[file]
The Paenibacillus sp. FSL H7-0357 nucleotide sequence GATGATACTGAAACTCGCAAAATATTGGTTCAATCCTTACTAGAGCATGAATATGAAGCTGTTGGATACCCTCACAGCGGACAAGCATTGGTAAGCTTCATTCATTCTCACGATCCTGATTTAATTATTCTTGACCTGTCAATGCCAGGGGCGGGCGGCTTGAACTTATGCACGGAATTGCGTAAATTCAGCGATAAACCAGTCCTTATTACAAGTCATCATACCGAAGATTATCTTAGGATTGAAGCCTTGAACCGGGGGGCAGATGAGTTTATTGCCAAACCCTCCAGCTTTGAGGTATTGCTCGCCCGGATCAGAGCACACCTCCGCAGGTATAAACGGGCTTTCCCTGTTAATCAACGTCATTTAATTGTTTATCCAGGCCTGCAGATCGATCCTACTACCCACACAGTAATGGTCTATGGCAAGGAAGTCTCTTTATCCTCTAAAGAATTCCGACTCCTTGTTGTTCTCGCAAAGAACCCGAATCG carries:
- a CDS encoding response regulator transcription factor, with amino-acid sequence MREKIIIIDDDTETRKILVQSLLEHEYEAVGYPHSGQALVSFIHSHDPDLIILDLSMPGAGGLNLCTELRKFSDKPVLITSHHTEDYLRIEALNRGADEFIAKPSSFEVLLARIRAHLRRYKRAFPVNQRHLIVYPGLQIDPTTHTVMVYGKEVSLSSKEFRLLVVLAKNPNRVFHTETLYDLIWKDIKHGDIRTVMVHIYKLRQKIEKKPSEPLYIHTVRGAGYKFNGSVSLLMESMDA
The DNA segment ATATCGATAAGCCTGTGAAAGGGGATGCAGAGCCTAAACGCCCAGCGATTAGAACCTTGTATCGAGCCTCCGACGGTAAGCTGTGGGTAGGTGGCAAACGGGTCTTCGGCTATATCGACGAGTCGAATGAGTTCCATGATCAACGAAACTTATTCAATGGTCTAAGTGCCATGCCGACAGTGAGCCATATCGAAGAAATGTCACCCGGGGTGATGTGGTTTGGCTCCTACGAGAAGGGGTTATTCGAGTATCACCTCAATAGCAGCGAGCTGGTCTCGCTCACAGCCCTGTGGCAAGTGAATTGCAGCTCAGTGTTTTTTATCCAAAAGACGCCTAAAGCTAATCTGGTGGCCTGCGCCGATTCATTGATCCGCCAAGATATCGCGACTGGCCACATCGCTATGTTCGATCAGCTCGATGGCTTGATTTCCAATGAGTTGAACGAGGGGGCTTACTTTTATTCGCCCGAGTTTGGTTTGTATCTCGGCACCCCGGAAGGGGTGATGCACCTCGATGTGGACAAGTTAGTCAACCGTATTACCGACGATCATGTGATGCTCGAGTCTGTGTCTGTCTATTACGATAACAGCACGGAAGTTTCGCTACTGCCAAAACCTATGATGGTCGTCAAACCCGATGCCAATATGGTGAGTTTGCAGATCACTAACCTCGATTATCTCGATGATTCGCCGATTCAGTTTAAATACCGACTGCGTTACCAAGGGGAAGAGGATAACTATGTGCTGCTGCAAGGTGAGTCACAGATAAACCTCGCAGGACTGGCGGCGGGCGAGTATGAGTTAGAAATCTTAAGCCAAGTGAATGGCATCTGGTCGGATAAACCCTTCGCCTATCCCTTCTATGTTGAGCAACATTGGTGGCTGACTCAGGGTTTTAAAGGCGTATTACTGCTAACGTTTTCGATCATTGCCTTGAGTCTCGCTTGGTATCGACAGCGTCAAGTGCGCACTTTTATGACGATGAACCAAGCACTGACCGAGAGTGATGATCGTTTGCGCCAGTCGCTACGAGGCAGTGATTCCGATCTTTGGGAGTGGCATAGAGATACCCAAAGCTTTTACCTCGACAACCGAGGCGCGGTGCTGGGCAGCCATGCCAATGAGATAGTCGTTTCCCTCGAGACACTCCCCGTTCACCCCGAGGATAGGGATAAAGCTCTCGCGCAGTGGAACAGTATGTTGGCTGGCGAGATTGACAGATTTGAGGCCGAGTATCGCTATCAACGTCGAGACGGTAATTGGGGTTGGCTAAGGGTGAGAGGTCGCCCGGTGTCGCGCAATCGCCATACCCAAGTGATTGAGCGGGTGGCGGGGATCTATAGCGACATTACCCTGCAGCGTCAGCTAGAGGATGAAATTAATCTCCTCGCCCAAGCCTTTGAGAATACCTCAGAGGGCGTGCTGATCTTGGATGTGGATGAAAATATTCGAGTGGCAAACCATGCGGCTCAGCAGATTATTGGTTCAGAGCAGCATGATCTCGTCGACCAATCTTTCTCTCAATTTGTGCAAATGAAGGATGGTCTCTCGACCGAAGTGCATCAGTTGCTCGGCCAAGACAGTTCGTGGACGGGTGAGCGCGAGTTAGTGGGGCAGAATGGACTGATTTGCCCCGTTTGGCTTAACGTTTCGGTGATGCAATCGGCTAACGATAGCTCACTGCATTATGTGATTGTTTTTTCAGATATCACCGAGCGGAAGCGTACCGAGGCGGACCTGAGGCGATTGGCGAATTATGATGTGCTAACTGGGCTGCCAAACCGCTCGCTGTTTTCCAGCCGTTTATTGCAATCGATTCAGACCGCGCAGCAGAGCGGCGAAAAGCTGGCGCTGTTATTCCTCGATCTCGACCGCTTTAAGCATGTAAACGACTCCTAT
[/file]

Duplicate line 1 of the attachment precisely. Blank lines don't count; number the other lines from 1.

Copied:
The Paenibacillus sp. FSL H7-0357 nucleotide sequence GATGATACTGAAACTCGCAAAATATTGGTTCAATCCTTACTAGAGCATGAATATGAAGCTGTTGGATACCCTCACAGCGGACAAGCATTGGTAAGCTTCATTCATTCTCACGATCCTGATTTAATTATTCTTGACCTGTCAATGCCAGGGGCGGGCGGCTTGAACTTATGCACGGAATTGCGTAAATTCAGCGATAAACCAGTCCTTATTACAAGTCATCATACCGAAGATTATCTTAGGATTGAAGCCTTGAACCGGGGGGCAGATGAGTTTATTGCCAAACCCTCCAGCTTTGAGGTATTGCTCGCCCGGATCAGAGCACACCTCCGCAGGTATAAACGGGCTTTCCCTGTTAATCAACGTCATTTAATTGTTTATCCAGGCCTGCAGATCGATCCTACTACCCACACAGTAATGGTCTATGGCAAGGAAGTCTCTTTATCCTCTAAAGAATTCCGACTCCTTGTTGTTCTCGCAAAGAACCCGAATCG carries: